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U.S. Air Force: Imam Lantigua, Muslim Chaplain

U.S. Air Force: Imam Lantigua, Muslim Chaplain

A typical day for me… I get up early in the morning right before sunrise and around dawn to get prepared for my day, which begins with a prayer service. You know I’m an imam ⸻ I’m a Muslim chaplain. Most people are familiar with the
concept of an imam, or a rabbi, or minister, or pastor, or priest in a civilian context. And so a chaplain is really someone of those qualifications, but wearing the uniform. We have Jewish chaplains, we have Orthodox Christian chaplains,
we have Protestant chaplains, Roman Catholic priests, et cetera. So we have a variety, a plethora, of diversity; religious diversity that is represented
in the Air Force Chaplain Corp. The Chaplain Corp was initially established in 1775 by the Continental Congress. Our sole purpose really is to fulfill the constitutional rights for the benefit of our service
members and their families. I would say the meat of what we do as chaplains is
to provide pastoral care and counseling, and that occurs in a variety of ways. For some people that is counseling;
for others it’s just normal interaction Just “Hey, how are you? How are you doing?
How is your family?” Just a normal conversation, and asking that question meaningfully. Open your doors into your world, so that I may enter. If you give me that permission,
I think that’s effective and meaningful, and that’s where that’s what we’re
looking to accomplish. I would have to say the highlight of my day is seeing how I’m able to positively and
effectively impact the lives of others. You know when when I interact with someone, and they can walk away feeling better than
they did when we first had our encounter. Then I’ve definitely accomplished
what I set out to do. One of the duties and responsibilities that I have as a chaplain assigned here at JBSA – Lackland is to provide the invocation for the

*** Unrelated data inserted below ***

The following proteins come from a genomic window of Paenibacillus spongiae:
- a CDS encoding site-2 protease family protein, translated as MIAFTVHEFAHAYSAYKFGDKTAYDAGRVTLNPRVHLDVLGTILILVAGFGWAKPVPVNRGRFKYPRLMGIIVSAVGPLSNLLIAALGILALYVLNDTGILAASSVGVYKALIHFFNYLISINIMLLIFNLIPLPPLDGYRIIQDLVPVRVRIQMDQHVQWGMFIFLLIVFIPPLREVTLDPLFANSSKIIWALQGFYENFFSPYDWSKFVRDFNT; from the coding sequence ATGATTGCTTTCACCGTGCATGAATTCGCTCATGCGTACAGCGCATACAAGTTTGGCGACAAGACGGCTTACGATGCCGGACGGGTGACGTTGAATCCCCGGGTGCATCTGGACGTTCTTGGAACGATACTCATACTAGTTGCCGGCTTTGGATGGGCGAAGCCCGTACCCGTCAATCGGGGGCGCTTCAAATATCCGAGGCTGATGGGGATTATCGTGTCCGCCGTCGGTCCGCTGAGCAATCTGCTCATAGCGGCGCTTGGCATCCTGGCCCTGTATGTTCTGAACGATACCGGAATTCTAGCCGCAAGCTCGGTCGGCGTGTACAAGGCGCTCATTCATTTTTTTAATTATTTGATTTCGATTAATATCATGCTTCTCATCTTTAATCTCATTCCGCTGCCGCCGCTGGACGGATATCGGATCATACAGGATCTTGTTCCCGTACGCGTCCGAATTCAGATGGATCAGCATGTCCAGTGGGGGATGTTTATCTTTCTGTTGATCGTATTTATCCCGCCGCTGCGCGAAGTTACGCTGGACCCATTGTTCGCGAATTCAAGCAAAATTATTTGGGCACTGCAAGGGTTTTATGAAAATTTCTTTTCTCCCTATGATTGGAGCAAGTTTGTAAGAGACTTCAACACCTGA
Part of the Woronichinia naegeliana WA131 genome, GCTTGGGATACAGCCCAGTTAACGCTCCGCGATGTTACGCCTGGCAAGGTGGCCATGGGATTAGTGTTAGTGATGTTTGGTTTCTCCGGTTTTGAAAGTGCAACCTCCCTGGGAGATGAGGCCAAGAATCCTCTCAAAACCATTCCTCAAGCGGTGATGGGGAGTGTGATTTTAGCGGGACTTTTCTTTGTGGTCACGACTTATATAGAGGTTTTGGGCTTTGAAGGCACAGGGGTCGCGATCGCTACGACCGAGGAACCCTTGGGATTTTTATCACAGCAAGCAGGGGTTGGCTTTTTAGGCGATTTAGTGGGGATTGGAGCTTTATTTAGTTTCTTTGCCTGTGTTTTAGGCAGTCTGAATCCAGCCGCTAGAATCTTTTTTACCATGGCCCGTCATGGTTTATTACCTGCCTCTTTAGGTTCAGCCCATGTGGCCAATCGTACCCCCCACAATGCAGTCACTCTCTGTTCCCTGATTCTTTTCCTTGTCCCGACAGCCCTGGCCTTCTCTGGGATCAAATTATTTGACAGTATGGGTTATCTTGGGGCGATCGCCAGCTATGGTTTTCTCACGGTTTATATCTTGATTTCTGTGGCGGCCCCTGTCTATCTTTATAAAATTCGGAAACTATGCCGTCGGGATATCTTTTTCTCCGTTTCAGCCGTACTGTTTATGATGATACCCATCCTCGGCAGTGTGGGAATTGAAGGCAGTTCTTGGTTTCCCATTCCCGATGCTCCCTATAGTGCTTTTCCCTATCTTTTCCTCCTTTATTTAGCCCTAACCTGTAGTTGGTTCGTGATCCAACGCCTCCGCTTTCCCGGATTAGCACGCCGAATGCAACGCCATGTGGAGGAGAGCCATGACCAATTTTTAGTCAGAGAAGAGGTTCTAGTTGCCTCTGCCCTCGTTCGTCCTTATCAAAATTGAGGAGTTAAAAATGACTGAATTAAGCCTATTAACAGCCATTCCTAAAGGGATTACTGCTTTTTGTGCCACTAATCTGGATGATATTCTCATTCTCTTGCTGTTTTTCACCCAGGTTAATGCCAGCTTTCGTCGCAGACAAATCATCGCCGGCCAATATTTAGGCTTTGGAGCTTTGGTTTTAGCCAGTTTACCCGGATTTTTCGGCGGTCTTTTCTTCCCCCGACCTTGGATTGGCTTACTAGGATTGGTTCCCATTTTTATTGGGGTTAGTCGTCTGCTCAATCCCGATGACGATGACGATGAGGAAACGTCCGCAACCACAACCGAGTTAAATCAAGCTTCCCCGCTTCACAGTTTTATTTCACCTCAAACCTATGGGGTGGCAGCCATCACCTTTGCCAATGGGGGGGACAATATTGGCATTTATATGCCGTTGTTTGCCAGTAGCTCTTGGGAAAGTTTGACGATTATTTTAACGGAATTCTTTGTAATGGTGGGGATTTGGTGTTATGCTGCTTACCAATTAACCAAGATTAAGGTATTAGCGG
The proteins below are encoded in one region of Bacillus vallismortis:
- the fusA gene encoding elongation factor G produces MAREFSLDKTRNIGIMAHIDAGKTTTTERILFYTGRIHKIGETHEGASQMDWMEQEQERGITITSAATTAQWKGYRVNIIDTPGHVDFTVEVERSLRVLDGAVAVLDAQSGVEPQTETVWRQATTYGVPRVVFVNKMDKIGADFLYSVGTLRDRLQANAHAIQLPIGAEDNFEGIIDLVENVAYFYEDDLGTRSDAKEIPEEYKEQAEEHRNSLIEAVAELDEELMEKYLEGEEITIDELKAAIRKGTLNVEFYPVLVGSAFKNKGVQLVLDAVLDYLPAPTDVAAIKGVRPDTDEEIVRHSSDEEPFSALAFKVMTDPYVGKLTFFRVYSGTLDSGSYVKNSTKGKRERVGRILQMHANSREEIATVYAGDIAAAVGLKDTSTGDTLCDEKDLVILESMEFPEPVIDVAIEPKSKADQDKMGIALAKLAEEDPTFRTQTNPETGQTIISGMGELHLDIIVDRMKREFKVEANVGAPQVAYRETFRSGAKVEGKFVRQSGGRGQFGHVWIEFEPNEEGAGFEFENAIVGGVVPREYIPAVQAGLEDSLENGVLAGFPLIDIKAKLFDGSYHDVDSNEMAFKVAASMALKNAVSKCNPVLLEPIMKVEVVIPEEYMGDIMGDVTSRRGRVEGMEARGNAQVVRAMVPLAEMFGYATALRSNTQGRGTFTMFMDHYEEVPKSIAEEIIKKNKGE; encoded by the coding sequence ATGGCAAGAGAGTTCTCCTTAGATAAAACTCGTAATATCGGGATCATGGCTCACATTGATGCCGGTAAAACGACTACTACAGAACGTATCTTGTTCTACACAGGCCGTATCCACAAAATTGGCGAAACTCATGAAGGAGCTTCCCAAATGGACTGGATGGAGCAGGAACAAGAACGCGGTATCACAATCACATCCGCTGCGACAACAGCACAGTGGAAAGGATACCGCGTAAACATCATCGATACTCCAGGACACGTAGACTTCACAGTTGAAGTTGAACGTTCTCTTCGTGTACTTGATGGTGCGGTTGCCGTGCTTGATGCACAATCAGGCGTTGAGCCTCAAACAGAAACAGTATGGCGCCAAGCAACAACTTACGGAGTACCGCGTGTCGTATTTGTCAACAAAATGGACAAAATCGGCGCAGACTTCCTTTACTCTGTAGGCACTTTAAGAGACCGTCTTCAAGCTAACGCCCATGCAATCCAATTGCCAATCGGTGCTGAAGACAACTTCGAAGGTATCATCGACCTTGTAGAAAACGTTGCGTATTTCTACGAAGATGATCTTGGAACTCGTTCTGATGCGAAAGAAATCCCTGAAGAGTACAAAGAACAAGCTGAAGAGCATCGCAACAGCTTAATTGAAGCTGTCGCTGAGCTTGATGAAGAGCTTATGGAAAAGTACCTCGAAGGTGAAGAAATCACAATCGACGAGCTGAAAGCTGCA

Coin Retreat Ceremony and the Graduation Parade. You know as you step forward
before that ⸺ that large crowd. We’re talking about thousands of people,
so it’s a humbling experience. I mean it’s it brings ⸺ it brings a smile to
my face; it brings joy to my heart. I’m honored to be given the opportunity.

Reader Comments

  1. Hey Chaplain Lantigua, not sure if this is going to make it to you or if you remember me but, it's Trainee Monge. I just want to say thank you for helping me during my bmt experience. Although I was in med hold for over 5 months, your classes always made the weeks go by faster. Your efforts in making med hold trainees feel welcomed and important never went unnoticed in my eyes. Hope all is well. God is great! God is great!

  2. I really badly want to be an engineer in the Air Force but I also want to be an imams assistant or something along those lines, is that an option?

  3. Loved meeting him and attending the service in BMT. I loved his singing the call to prayer so much I had to look him up!

  4. I converted to Islam at basic training and at the time he was Capt. Lantiqua and he was one of the best reciters of the Qu’ran. I had thought about Islam for years but when I heard him recite I was moved to tears and converted and said my Shahada the following week. It was February 7, 2016. Always grateful for guiding me to Islam.

  5. When i read quran… i love god language… and as a muslim love musa,jesus,muhammad and all prophets… i was think that quran only talk about muhammad but i was wrong… quran content about all prophets musa Ibrahim jesus muhammad and god command's

  6. Fighting for the taghoot takes you out of the fold of islam brother. Learn tawheed and shirk in sha allah

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